Q: This afternoon I received a phone call from (844) 567-5237 claiming to represent Windows and Mac software fixes. He said every time I log on I am contaminating the web. I want to find out what they are up to. He wanted me to type an address into my laptop to repair all the damage inside my laptop. I thought you may call the number and see if is legitimate. I don't have the knowledge to talk to or understand what they are talking about.
— Jack F., Baker
A: I cannot tell you how happy I was to get your email, Jack! It gives me cause to discuss a type of scam that puts good, trusting people at extreme risk. People who, through no fault of their own, are ignorant of the inner workings of their computer and tend to believe someone who throws enough jargon and terminology at them. Once fooled, these poor people open the front gate and literally welcome the scammer inside their fortifications under the guise of fixing things. Except nothing gets fixed and the scammer now has full access to the victim’s computer.
To put it bluntly, you were directly targeted for exploitation by a telephone scammer. That was obvious to me just reading the first part of your description. I did just a little bit of research on the number you provided, and my suspicions were confirmed. There are literally hundreds of reports online about scam attempts from this number.
Fortunately for you, you were smart enough not to fall for the line of malarkey you were being fed. Unfortunately, lowlifes like your caller often do succeed. In 2018 alone, the Federal Trade Commission received over 143,000 reports of this type of scam with net losses of some $55 million. I’m glad you didn’t fall for it, and I’m more than happy to explain to you “what they are talking about.” Hopefully, we can stop a few other people from becoming victims.
Let me be clear on a few things right up front. First, this type of scam is becoming very common and is perpetrated by many scammers from many different phone numbers. So don’t think you can protect yourself just by blocking this particular phone number. It’s not the number that’s the problem, it’s the caller and the knowledge level of the person who answers.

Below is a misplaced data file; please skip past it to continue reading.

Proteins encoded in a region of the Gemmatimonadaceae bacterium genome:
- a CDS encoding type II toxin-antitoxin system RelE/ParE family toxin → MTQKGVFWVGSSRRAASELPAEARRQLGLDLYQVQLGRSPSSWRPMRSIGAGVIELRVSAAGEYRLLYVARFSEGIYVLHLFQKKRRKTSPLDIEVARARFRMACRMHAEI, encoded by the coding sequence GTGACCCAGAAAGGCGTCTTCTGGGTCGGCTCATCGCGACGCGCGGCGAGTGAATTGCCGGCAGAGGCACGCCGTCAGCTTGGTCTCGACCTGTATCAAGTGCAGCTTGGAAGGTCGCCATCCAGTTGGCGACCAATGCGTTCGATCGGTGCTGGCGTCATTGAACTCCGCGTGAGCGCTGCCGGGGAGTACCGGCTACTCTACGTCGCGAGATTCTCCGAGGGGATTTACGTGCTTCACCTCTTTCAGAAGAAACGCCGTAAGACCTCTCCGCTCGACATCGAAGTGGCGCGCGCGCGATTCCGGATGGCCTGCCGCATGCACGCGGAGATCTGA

Second, neither Microsoft nor any computer seller has an affiliate program in which they call people to tell them when something is wrong with their computer.
Third, nobody can tell based on your phone number that you even have a computer online, much less that it is “contaminating the web” (ridiculous hyperbole, intended to frighten and intimidate you).
What these scammers are primarily after is money. To get it, they seek access to your computer system, where they hope to find account numbers, passwords and personal information that they can then use or sell. They attempt to gain access to your computer by tricking you into believing there is something wrong with it.
Under the guise of diagnostics and repair (which they will very likely charge you for) they are actually installing malware and scanning your files. They don’t need to be connected to your machine for very long, and the malware they leave behind continues to work for them long after they disconnect.
The only way to combat this scam is to not fall for it in the first place. Never, ever give access to your computer or download anything just because someone called you and told you to do it. Remember that nobody representing Microsoft or any legitimate computer repair company will ever call you and offer to fix a malfunctioning machine. If you receive such a call, your best course of action is to hang up.
The FTC has developed an infographic for consumers to explain how to identify, avoid and report tech support scams. Visit TinyURL.com/IGTM-0609 to learn more.
To view additional content, comment on articles, or submit a question of your own, visit my website at ItsGeekToMe.co (not .com!)